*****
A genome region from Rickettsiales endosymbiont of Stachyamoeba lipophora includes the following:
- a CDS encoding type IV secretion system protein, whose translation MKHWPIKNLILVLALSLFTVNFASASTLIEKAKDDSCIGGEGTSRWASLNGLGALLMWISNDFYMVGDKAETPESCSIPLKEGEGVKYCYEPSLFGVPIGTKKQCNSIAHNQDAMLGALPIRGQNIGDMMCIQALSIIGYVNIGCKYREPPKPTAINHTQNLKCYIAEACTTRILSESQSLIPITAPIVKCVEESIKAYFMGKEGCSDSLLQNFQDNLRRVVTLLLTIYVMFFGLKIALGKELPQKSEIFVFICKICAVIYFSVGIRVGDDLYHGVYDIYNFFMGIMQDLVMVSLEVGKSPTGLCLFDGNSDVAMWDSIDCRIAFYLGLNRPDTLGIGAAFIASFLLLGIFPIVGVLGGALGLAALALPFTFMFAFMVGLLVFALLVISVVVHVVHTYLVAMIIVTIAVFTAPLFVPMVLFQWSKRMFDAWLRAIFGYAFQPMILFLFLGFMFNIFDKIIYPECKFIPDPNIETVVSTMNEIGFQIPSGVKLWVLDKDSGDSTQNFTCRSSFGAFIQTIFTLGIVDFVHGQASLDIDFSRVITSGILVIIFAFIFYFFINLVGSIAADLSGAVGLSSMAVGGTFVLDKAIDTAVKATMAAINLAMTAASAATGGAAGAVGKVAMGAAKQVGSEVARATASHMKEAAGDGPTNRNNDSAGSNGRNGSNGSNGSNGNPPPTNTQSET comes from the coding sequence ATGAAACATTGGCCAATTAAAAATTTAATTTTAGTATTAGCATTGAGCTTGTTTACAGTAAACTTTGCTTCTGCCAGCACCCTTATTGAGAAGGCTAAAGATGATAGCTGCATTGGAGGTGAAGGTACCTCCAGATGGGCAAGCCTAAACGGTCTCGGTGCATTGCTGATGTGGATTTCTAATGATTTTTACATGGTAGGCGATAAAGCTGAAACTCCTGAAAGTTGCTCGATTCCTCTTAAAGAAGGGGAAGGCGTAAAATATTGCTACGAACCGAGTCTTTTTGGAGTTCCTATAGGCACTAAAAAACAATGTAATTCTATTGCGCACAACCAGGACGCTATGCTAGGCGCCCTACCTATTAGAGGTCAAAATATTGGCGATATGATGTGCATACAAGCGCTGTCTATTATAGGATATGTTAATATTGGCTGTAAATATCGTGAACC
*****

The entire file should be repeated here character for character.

A genome region from Rickettsiales endosymbiont of Stachyamoeba lipophora includes the following:
- a CDS encoding type IV secretion system protein, whose translation MKHWPIKNLILVLALSLFTVNFASASTLIEKAKDDSCIGGEGTSRWASLNGLGALLMWISNDFYMVGDKAETPESCSIPLKEGEGVKYCYEPSLFGVPIGTKKQCNSIAHNQDAMLGALPIRGQNIGDMMCIQALSIIGYVNIGCKYREPPKPTAINHTQNLKCYIAEACTTRILSESQSLIPITAPIVKCVEESIKAYFMGKEGCSDSLLQNFQDNLRRVVTLLLTIYVMFFGLKIALGKELPQKSEIFVFICKICAVIYFSVGIRVGDDLYHGVYDIYNFFMGIMQDLVMVSLEVGKSPTGLCLFDGNSDVAMWDSIDCRIAFYLGLNRPDTLGIGAAFIASFLLLGIFPIVGVLGGALGLAALALPFTFMFAFMVGLLVFALLVISVVVHVVHTYLVAMIIVTIAVFTAPLFVPMVLFQWSKRMFDAWLRAIFGYAFQPMILFLFLGFMFNIFDKIIYPECKFIPDPNIETVVSTMNEIGFQIPSGVKLWVLDKDSGDSTQNFTCRSSFGAFIQTIFTLGIVDFVHGQASLDIDFSRVITSGILVIIFAFIFYFFINLVGSIAADLSGAVGLSSMAVGGTFVLDKAIDTAVKATMAAINLAMTAASAATGGAAGAVGKVAMGAAKQVGSEVARATASHMKEAAGDGPTNRNNDSAGSNGRNGSNGSNGSNGNPPPTNTQSET comes from the coding sequence ATGAAACATTGGCCAATTAAAAATTTAATTTTAGTATTAGCATTGAGCTTGTTTACAGTAAACTTTGCTTCTGCCAGCACCCTTATTGAGAAGGCTAAAGATGATAGCTGCATTGGAGGTGAAGGTACCTCCAGATGGGCAAGCCTAAACGGTCTCGGTGCATTGCTGATGTGGATTTCTAATGATTTTTACATGGTAGGCGATAAAGCTGAAACTCCTGAAAGTTGCTCGATTCCTCTTAAAGAAGGGGAAGGCGTAAAATATTGCTACGAACCGAGTCTTTTTGGAGTTCCTATAGGCACTAAAAAACAATGTAATTCTATTGCGCACAACCAGGACGCTATGCTAGGCGCCCTACCTATTAGAGGTCAAAATATTGGCGATATGATGTGCATACAAGCGCTGTCTATTATAGGATATGTTAATATTGGCTGTAAATATCGTGAACC